ImmersionsRoots of Migration

Day four – January 19, 2016

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Entry by Toyomi Yoshida

It has been four days since we have left the US to come to Guatemala, and we have been going on full schedule. Due to the physically demanding nature of the trip, we were told that self care is important before and during the immersion. We were told there would be a lot of time spent riding in a van, a lot of listening to people’s stories (translated from Spanish to English). Also before the trip, we read essays by Latina feminist theologians and excerpts from books on Guatemalan history, particularly around the war and migration. Now we are hearing stories directly from leaders from the Mayan community, ex guerilla combatants and people who have migrated to the US and have come back to Guatemala. This means I am now in the same space as some of the people who share history with people in the stories I read before arrival. When I read the assigned readings I had a sense of not knowing what to think except having a renewed sense of commitment to justice work. Being with the Guatemalan leaders now, I feel the same way, except with the new bonding and relationships, things get increasingly personal. Maybe because this and also the fact that we are a cohort made up of people who are sensitive and caring, there are a lot of emotions floating around and I cannot seem to hold back tears. This is while hearing about the hardships people have gone through, but also in joyous situations. One of the cohort members shared a yoga practice during the morning devotion yesterday, and someone (a Mayan spiritual guide) who had limited movement in their shoulder for months was able to fully extend his arm after the practice. The miracle happened before my eyes and I was deeply moved.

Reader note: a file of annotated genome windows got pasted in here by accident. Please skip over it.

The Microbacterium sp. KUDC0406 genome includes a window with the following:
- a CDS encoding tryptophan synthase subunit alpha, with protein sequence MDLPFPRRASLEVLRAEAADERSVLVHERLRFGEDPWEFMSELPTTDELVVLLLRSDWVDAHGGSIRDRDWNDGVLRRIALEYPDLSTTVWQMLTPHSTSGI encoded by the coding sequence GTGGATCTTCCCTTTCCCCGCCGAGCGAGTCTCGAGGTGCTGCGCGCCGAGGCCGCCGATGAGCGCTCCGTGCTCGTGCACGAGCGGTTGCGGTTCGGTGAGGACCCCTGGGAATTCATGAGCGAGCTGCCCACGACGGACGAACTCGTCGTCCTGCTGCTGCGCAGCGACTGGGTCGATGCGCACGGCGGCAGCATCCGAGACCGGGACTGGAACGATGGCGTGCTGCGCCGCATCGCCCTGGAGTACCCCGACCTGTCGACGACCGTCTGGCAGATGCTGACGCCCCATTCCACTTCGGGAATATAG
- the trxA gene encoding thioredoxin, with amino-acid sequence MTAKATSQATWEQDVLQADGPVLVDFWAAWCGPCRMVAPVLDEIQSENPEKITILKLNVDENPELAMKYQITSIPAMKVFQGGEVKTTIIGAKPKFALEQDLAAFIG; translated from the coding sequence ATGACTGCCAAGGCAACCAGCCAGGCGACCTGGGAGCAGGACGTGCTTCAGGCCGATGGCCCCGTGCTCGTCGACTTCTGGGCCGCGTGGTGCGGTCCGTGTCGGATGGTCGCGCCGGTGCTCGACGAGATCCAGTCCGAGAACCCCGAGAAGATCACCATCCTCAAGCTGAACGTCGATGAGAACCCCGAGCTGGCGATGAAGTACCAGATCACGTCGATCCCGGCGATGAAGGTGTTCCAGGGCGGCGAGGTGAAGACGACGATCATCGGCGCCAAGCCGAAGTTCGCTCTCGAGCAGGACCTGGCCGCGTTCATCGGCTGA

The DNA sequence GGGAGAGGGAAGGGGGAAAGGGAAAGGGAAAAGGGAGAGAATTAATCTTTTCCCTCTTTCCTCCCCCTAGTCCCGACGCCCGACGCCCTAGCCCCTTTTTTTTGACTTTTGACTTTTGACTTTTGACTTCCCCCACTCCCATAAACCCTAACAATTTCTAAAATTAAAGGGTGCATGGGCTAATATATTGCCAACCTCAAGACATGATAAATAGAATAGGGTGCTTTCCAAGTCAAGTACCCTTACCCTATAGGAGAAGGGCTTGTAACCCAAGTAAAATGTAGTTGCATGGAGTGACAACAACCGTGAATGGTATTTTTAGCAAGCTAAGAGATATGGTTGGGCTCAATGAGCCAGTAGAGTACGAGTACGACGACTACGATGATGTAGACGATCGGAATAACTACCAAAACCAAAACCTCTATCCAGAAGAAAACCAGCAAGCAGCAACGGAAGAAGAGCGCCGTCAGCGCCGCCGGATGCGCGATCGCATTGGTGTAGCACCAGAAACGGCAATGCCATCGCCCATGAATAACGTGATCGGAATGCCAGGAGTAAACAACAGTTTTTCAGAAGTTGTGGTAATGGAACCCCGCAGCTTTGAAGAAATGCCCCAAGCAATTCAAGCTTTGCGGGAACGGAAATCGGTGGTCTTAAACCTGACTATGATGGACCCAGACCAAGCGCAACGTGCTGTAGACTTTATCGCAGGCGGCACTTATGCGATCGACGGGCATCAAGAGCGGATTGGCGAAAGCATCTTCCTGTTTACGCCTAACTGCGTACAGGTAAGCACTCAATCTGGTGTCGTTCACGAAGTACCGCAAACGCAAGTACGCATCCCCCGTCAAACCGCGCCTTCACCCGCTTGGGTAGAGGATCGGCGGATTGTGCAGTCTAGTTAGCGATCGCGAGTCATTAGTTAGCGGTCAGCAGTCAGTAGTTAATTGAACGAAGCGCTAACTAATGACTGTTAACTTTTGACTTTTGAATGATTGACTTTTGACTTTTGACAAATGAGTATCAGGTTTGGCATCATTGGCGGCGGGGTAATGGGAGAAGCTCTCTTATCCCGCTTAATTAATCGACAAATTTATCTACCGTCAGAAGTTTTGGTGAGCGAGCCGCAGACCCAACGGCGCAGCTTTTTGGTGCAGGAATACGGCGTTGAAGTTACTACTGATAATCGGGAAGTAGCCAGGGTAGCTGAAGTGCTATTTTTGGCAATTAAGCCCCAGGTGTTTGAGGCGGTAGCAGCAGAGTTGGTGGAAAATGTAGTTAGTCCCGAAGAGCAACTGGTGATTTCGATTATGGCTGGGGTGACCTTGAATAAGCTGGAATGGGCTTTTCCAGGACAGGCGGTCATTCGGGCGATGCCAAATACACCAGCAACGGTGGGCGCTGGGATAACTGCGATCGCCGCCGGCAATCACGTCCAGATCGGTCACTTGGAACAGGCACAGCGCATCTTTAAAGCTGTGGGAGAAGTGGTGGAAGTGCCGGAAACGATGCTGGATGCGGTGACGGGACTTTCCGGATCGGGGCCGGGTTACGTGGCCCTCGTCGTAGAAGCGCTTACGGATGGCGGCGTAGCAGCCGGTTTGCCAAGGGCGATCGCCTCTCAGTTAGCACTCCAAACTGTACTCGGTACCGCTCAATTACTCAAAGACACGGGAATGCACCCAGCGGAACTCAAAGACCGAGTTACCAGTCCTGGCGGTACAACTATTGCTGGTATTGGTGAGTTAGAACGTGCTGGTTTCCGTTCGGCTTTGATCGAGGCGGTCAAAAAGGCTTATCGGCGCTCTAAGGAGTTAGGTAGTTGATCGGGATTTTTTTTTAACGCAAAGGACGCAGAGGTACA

There has been a lot to take in, and it seems like we have been here for a longer time than we actually have. I am grateful to be here, and am looking forward to developing more relationships while I am here.